You are not currently logged in.
Access your personal account or get JSTOR access through your library or other institution:
If You Use a Screen ReaderThis content is available through Read Online (Free) program, which relies on page scans. Since scans are not currently available to screen readers, please contact JSTOR User Support for access. We'll provide a PDF copy for your screen reader.
Assessment of Hybridization and Introgression in Lava-Colonizing Hawaiian Dubautia (Asteraceae: Madiinae) Using RAPD Markers
Vickie Caraway, Gerald D. Carr and Clifford W. Morden
American Journal of Botany
Vol. 88, No. 9 (Sep., 2001), pp. 1688-1694
Published by: Botanical Society of America, Inc.
Stable URL: http://www.jstor.org/stable/3558414
Page Count: 7
Since scans are not currently available to screen readers, please contact JSTOR User Support for access. We'll provide a PDF copy for your screen reader.
Preview not available
Hybridization between Dubautia ciliolata and D. scabra occurring on a mosaic of lava flows of 1855 and 1935 on the island of Hawai'i was examined using random amplified polymorphic DNA (RAPD) markers. The RAPD data indicate that D. ciliolata plants, nearly restricted to the 1855 lava flow, contain higher levels of genetic variation than do D. scabra plants occurring on the 1935 lava flow. Seventy-one markers were specific to D. ciliolata and 60 to D. scabra; 40 of these were "constant" (found in all individuals) in one or the other species. Hybrids sampled were determined to represent F1, filial hybrids beyond the F1, and backcross progeny. All backcrosses were unidirectional with D. ciliolata acting as the recurrent parent. No hybrid, including an artificially produced F1, had all 40 constant markers, suggesting that at least some loci for these markers were heterozygous in the parents. However, several hybrids exhibited a loss of many of the species markers, suggesting that they were later filial hybrid generation plants. The apparent occurrence of unidirectional introgression at the study site may be providing D. ciliolata plants with genetic plasticity to colonize the new lava flow previously occupied only by D. scabra.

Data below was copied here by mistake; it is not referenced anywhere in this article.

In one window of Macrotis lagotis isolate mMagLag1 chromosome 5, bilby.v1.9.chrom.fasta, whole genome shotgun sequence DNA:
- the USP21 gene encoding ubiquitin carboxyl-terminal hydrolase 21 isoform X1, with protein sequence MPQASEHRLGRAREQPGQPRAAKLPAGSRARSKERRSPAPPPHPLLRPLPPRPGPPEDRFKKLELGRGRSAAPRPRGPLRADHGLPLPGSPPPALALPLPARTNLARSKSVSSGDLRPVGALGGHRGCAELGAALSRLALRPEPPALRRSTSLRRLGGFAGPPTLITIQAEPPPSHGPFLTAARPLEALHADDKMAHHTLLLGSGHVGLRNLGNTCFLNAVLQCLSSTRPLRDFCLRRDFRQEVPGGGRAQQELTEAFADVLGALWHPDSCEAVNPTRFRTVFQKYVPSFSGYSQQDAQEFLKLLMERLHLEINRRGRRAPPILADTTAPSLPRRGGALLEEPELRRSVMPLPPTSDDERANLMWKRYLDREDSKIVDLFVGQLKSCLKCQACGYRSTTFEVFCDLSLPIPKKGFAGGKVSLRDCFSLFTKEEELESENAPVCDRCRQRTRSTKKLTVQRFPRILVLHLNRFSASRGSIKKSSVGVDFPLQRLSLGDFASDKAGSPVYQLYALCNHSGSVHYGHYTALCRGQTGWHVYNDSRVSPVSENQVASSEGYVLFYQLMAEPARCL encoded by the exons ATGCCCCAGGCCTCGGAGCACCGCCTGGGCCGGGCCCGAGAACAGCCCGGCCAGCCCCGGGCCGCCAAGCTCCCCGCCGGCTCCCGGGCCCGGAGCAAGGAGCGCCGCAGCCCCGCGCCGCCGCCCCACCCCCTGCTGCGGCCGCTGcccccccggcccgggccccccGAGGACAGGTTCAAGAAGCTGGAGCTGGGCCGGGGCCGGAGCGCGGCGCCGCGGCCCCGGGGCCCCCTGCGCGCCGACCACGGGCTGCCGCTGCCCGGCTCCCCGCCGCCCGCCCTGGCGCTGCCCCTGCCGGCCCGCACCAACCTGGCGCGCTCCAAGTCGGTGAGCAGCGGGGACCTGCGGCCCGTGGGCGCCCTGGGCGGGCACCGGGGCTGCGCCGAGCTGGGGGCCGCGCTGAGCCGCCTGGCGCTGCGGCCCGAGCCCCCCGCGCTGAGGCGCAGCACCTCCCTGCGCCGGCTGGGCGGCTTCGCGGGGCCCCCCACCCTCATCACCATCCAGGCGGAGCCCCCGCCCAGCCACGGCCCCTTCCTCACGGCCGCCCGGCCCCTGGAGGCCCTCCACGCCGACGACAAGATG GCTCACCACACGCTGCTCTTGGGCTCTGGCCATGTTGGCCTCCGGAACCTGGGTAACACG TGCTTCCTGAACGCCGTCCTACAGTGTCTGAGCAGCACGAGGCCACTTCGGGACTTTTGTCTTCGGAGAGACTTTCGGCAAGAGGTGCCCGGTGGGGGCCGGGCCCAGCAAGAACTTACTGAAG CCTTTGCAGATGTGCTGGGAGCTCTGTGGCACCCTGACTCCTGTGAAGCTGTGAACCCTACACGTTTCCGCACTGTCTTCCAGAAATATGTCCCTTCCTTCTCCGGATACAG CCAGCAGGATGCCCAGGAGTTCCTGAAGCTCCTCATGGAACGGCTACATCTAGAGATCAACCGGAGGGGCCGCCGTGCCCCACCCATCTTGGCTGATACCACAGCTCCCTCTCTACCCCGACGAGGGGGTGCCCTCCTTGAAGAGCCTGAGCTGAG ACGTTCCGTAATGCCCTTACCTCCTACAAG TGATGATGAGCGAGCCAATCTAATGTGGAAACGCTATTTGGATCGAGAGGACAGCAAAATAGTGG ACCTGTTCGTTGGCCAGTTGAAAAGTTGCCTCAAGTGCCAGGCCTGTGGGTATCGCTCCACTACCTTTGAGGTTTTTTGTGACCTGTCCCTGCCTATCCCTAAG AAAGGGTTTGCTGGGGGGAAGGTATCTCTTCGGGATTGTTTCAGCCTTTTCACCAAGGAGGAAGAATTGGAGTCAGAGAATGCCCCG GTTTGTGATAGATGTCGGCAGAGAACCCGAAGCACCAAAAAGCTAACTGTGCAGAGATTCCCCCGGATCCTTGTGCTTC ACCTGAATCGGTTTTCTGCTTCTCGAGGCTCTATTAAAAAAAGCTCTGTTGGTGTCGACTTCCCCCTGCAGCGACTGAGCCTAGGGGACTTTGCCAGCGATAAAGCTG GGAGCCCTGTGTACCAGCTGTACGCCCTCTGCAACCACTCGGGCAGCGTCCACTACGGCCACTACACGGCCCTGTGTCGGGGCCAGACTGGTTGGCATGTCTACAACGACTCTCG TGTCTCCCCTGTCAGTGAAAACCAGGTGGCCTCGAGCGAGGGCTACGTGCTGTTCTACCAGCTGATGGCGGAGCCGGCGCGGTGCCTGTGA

American Journal of Botany © 2001 Botanical Society of America, Inc.